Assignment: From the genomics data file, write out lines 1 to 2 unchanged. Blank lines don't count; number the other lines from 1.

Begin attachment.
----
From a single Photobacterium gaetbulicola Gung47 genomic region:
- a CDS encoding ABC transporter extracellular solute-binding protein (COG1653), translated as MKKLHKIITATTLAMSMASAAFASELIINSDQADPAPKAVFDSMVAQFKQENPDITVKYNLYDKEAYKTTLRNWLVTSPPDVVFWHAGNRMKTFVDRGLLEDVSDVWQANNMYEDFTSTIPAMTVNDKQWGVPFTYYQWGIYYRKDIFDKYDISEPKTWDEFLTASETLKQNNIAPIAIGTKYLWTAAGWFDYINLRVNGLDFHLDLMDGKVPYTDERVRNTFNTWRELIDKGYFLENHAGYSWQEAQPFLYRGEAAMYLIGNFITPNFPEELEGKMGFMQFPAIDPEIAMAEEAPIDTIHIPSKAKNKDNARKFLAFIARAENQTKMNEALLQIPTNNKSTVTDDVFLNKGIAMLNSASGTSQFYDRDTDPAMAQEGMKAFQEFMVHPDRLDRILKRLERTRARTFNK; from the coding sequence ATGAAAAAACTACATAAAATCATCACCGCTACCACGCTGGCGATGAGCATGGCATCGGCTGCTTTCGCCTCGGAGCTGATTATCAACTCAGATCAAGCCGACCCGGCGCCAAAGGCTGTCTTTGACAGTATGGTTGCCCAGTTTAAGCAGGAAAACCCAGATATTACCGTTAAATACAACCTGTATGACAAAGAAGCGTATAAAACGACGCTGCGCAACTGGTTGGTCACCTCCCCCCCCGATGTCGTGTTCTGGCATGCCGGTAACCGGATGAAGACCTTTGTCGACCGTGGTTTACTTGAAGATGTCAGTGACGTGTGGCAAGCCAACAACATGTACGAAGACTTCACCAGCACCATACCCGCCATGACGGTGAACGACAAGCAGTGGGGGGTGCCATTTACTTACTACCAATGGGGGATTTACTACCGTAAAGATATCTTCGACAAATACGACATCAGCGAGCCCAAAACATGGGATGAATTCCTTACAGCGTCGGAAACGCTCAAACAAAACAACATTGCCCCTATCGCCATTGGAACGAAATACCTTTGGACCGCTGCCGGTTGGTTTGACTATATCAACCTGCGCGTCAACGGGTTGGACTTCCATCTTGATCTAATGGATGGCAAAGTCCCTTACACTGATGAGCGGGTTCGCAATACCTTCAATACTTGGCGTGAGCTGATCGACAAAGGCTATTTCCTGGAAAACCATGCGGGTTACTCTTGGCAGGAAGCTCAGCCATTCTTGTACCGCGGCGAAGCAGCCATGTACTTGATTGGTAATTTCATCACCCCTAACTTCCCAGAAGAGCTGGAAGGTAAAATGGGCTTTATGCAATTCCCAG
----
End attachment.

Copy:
From a single Photobacterium gaetbulicola Gung47 genomic region:
- a CDS encoding ABC transporter extracellular solute-binding protein (COG1653), translated as MKKLHKIITATTLAMSMASAAFASELIINSDQADPAPKAVFDSMVAQFKQENPDITVKYNLYDKEAYKTTLRNWLVTSPPDVVFWHAGNRMKTFVDRGLLEDVSDVWQANNMYEDFTSTIPAMTVNDKQWGVPFTYYQWGIYYRKDIFDKYDISEPKTWDEFLTASETLKQNNIAPIAIGTKYLWTAAGWFDYINLRVNGLDFHLDLMDGKVPYTDERVRNTFNTWRELIDKGYFLENHAGYSWQEAQPFLYRGEAAMYLIGNFITPNFPEELEGKMGFMQFPAIDPEIAMAEEAPIDTIHIPSKAKNKDNARKFLAFIARAENQTKMNEALLQIPTNNKSTVTDDVFLNKGIAMLNSASGTSQFYDRDTDPAMAQEGMKAFQEFMVHPDRLDRILKRLERTRARTFNK; from the coding sequence ATGAAAAAACTACATAAAATCATCACCGCTACCACGCTGGCGATGAGCATGGCATCGGCTGCTTTCGCCTCGGAGCTGATTATCAACTCAGATCAAGCCGACCCGGCGCCAAAGGCTGTCTTTGACAGTATGGTTGCCCAGTTTAAGCAGGAAAACCCAGATATTACCGTTAAATACAACCTGTATGACAAAGAAGCGTATAAAACGACGCTGCGCAACTGGTTGGTCACCTCCCCCCCCGATGTCGTGTTCTGGCATGCCGGTAACCGGATGAAGACCTTTGTCGACCGTGGTTTACTTGAAGATGTCAGTGACGTGTGGCAAGCCAACAACATGTACGAAGACTTCACCAGCACCATACCCGCCATGACGGTGAACGACAAGCAGTGGGGGGTGCCATTTACTTACTACCAATGGGGGATTTACTACCGTAAAGATATCTTCGACAAATACGACATCAGCGAGCCCAAAACATGGGATGAATTCCTTACAGCGTCGGAAACGCTCAAACAAAACAACATTGCCCCTATCGCCATTGGAACGAAATACCTTTGGACCGCTGCCGGTTGGTTTGACTATATCAACCTGCGCGTCAACGGGTTGGACTTCCATCTTGATCTAATGGATGGCAAAGTCCCTTACACTGATGAGCGGGTTCGCAATACCTTCAATACTTGGCGTGAGCTGATCGACAAAGGCTATTTCCTGGAAAACCATGCGGGTTACTCTTGGCAGGAAGCTCAGCCATTCTTGTACCGCGGCGAAGCAGCCATGTACTTGATTGGTAATTTCATCACCCCTAACTTCCCAGAAGAGCTGGAAGGTAAAATGGGCTTTATGCAATTCCCAG